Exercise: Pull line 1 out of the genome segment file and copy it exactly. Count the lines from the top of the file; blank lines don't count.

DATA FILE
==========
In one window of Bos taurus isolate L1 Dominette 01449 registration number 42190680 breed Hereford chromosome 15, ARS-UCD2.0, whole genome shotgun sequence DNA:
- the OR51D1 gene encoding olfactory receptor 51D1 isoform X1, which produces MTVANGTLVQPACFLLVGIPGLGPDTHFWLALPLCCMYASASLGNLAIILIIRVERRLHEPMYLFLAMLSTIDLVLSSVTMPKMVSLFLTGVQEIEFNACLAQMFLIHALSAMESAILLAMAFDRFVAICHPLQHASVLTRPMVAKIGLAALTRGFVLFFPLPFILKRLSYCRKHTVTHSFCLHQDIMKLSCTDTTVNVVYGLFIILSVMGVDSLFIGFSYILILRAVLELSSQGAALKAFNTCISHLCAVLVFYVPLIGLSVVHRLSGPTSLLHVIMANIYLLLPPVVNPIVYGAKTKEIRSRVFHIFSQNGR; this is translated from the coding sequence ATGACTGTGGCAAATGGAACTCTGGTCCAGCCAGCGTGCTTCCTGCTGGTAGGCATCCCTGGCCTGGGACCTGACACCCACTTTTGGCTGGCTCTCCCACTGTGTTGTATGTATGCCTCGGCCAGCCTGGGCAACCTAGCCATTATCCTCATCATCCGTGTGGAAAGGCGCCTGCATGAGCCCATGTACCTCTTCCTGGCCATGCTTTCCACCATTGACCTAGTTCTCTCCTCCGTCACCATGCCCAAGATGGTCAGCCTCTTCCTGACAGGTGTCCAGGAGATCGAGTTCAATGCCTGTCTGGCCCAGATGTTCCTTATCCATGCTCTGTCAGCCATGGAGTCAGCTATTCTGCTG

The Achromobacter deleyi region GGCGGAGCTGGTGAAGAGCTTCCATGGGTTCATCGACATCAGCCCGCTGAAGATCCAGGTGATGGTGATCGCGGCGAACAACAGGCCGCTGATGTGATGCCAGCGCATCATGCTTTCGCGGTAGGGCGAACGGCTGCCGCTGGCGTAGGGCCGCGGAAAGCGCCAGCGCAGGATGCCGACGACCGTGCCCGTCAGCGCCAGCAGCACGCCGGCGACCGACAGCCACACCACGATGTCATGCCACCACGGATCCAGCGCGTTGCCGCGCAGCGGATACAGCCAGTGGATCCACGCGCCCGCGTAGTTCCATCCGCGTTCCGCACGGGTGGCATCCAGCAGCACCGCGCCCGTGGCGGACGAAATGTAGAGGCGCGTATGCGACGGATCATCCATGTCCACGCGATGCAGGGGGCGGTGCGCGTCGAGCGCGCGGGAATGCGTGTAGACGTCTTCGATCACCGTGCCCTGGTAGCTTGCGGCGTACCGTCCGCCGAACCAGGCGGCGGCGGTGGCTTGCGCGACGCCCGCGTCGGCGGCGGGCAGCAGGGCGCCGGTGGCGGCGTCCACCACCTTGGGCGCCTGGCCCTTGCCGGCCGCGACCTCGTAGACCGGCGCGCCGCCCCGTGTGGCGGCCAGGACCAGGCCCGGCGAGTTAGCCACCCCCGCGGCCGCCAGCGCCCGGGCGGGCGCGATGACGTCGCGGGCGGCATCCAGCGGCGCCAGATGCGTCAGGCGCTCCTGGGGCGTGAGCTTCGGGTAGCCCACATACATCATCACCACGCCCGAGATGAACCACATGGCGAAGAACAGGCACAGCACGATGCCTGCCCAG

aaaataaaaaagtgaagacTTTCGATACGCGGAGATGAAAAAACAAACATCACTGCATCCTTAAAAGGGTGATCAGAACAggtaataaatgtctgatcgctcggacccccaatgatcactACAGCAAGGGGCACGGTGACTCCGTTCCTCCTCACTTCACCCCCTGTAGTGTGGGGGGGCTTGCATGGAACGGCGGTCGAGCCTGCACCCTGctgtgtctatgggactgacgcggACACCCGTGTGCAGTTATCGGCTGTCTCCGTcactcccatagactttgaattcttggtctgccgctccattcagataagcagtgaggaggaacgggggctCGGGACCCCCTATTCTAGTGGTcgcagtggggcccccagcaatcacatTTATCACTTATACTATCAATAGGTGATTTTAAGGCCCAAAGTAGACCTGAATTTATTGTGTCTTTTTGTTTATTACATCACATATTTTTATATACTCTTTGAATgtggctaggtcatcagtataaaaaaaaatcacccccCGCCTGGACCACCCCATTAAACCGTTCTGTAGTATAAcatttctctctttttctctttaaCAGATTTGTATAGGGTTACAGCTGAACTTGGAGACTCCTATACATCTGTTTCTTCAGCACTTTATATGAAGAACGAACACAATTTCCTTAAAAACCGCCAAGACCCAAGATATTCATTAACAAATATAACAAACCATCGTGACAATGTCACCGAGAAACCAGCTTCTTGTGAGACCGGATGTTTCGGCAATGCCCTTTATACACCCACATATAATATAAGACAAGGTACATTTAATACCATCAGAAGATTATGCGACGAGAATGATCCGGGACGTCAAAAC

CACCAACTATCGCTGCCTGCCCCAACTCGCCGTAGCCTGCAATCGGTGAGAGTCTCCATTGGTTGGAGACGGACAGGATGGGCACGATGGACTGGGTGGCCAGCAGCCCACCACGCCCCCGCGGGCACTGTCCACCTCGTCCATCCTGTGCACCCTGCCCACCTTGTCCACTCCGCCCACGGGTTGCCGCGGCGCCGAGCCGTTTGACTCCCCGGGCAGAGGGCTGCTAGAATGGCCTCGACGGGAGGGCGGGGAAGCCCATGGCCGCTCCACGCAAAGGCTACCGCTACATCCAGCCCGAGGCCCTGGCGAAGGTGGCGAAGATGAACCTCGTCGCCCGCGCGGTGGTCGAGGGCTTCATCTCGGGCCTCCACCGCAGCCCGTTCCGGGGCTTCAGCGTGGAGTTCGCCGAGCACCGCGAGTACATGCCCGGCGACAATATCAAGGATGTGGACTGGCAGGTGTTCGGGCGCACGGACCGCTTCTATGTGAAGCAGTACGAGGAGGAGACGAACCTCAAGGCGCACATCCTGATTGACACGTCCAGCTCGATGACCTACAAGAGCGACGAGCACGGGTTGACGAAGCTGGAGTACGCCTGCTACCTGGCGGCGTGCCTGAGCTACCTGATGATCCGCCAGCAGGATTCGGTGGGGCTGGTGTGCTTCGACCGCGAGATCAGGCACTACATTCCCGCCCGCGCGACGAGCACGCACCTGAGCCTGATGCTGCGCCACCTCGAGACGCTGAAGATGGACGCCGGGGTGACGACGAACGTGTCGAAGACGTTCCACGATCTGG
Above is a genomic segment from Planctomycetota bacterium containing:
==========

In one window of Bos taurus isolate L1 Dominette 01449 registration number 42190680 breed Hereford chromosome 15, ARS-UCD2.0, whole genome shotgun sequence DNA: